Tuesday, Dec 23, 2014

Storm in a khap: first woman member aims to bridge gender bias

Sudesh Choudhury at Satrol khap meeting Thursday. Sudesh Choudhury at Satrol khap meeting Thursday.
Written by Aniruddha Ghosal | Narnaud | Posted: April 25, 2014 3:59 am

She was, noticeably, the only woman present at the meeting of the the Satrol khap panchayat being held in Narnaud village in Hisar. But after being inducted as a member of the 650-year-old khap, Sudesh Choudhury aims to change that.

After lifting the ban on inter-caste marriages and inter-village marriages, sarpanch Inder Singh Mor — who heads the khap — has appointed Sudesh Choudhury as the head of the khap’s newly-formed ‘Mahila Wing’.

“Khap panchayats have earned themselves the reputation of being anti-women. We want to change that and we want to increase the relevance of women in the panchayat meetings. Hopefully, more women will come and through the mahila wing, their problems will get voiced,” Inder Singh said.

A former subedar-major in the Indian Army, Inder Singh has been at the forefront of modernising the Satrol khap, which oversees a 42-village cluster and is one of the state’s largest khaps. He’s already appointed a spokesperson for the khap, but the creation of the mahila wing, he said, was inevitable and much needed.

“There will be a wedding soon between members of two villages. Something which hasn’t ever happened with approval. But for this we need women representatives of the khap to be present,” he said.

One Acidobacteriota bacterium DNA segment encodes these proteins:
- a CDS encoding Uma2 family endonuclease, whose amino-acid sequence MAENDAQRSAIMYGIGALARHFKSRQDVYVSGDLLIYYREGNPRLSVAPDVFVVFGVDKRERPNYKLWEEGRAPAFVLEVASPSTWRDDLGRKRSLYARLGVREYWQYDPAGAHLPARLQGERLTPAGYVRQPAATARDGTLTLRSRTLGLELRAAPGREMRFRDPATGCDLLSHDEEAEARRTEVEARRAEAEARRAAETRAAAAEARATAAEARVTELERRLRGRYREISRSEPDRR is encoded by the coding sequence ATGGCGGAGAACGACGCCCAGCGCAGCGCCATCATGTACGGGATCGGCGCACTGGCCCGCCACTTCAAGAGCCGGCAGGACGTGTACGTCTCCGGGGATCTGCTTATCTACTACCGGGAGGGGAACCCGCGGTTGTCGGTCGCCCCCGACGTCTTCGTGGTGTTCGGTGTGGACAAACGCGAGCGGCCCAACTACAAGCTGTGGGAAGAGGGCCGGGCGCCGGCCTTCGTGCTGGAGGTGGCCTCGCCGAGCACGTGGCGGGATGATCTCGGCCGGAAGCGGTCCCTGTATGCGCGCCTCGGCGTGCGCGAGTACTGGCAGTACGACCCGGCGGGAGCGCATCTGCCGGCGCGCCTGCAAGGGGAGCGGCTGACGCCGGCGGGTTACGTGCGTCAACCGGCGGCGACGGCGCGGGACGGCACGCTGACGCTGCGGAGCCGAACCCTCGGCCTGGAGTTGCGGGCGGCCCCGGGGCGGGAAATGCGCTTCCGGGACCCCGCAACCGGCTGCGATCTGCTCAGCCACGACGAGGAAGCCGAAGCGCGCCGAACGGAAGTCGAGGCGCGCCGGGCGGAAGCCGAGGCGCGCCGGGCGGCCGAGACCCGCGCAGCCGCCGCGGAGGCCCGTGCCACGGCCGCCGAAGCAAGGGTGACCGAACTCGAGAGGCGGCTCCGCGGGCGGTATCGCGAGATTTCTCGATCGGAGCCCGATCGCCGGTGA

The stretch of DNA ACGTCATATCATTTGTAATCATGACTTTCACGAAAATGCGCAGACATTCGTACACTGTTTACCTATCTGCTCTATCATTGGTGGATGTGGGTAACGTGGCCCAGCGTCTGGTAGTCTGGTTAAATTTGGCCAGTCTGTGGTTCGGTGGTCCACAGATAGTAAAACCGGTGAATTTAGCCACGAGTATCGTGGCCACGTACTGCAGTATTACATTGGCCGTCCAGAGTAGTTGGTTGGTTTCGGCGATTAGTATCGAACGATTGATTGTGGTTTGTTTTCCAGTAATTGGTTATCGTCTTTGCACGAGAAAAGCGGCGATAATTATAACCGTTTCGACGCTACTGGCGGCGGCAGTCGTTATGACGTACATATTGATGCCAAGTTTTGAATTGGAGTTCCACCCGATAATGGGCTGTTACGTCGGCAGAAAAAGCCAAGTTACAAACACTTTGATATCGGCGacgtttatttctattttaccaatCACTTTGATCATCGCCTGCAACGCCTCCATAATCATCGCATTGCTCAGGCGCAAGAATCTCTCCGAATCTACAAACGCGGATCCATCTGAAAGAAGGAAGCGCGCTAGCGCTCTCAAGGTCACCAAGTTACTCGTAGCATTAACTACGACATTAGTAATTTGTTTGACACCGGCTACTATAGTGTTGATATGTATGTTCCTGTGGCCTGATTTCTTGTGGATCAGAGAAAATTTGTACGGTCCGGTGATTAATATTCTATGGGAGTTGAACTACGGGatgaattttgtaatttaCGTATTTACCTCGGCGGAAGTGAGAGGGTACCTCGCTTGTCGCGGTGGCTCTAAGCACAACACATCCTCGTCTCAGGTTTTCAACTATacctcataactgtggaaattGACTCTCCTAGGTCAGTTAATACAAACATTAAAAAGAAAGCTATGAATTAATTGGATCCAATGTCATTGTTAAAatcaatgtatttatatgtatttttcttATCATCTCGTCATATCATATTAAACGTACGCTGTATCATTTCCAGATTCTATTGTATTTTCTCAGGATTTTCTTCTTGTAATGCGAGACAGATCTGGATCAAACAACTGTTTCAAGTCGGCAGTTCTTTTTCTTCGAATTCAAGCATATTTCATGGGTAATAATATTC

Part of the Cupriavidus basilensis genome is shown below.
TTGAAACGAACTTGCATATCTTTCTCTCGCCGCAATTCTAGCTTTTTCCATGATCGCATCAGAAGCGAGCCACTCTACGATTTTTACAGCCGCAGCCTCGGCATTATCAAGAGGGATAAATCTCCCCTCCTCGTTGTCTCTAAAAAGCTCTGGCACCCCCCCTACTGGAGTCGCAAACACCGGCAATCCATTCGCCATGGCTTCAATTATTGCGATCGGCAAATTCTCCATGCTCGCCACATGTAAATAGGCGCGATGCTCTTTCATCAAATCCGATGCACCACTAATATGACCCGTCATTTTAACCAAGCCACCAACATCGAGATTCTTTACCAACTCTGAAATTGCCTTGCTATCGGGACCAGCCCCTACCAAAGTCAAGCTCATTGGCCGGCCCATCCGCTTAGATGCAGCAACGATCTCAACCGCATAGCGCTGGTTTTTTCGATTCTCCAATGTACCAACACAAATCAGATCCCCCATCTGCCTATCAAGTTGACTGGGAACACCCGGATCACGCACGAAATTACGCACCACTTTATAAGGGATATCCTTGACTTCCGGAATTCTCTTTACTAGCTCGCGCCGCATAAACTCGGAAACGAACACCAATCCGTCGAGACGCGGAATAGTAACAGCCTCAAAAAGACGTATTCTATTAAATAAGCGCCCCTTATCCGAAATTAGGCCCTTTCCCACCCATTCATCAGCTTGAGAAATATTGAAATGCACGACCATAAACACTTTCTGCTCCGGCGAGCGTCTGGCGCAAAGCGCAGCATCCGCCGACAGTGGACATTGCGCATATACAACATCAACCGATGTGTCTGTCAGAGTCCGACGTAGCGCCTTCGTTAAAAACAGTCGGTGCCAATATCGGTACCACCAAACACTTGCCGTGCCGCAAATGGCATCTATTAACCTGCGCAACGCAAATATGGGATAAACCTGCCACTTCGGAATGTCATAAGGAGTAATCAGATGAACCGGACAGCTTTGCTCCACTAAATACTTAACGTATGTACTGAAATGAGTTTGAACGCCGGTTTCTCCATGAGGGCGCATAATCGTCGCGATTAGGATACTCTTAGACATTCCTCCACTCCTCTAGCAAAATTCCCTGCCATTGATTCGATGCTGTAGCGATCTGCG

After the April 20 meeting of the Satrol khap ruled to allow inter-caste and inter-village marriages, Sudesh’s first task is to ensure that the first such marriage, between a boy from Rajthal village and a girl in Puthi village, takes place without a hitch.

“I am talking to both families, making sure there are no objections. But in the long run, it is important that young girls of marriageable age are also involved in the khaps,” she said.

“Young girls should also get to know which villages they might get married into. They should know where to maintain brotherhood, after all they might married into those villages,” she added.

Sudesh, who is in her thirties, added that she had already begun talking to women in different villages and they had all showed interest in getting involved with the khap. “Women, especially young women, had shown great interest in what happens in and around their village.

They want to talk about the issues that affect them, but haven’t had a chance until now to do so,” she added.

Her induction took place during a meeting in Narnaud on Thursday, where discussions were focused on the decision to allow inter-caste marriages and dominated by the presence of youth. “Usually khaps consist of old people and consequently we don’t get to know about what the youth wants,” said Mor.

Anurag Thakur, 26, one of the youngest present at the khap, explained that this decision was the only way to make progress. “Earlier, talk of brotherhood remained limited to turbans and not ghagras. This will change, especially with the mahila wing,” he said.

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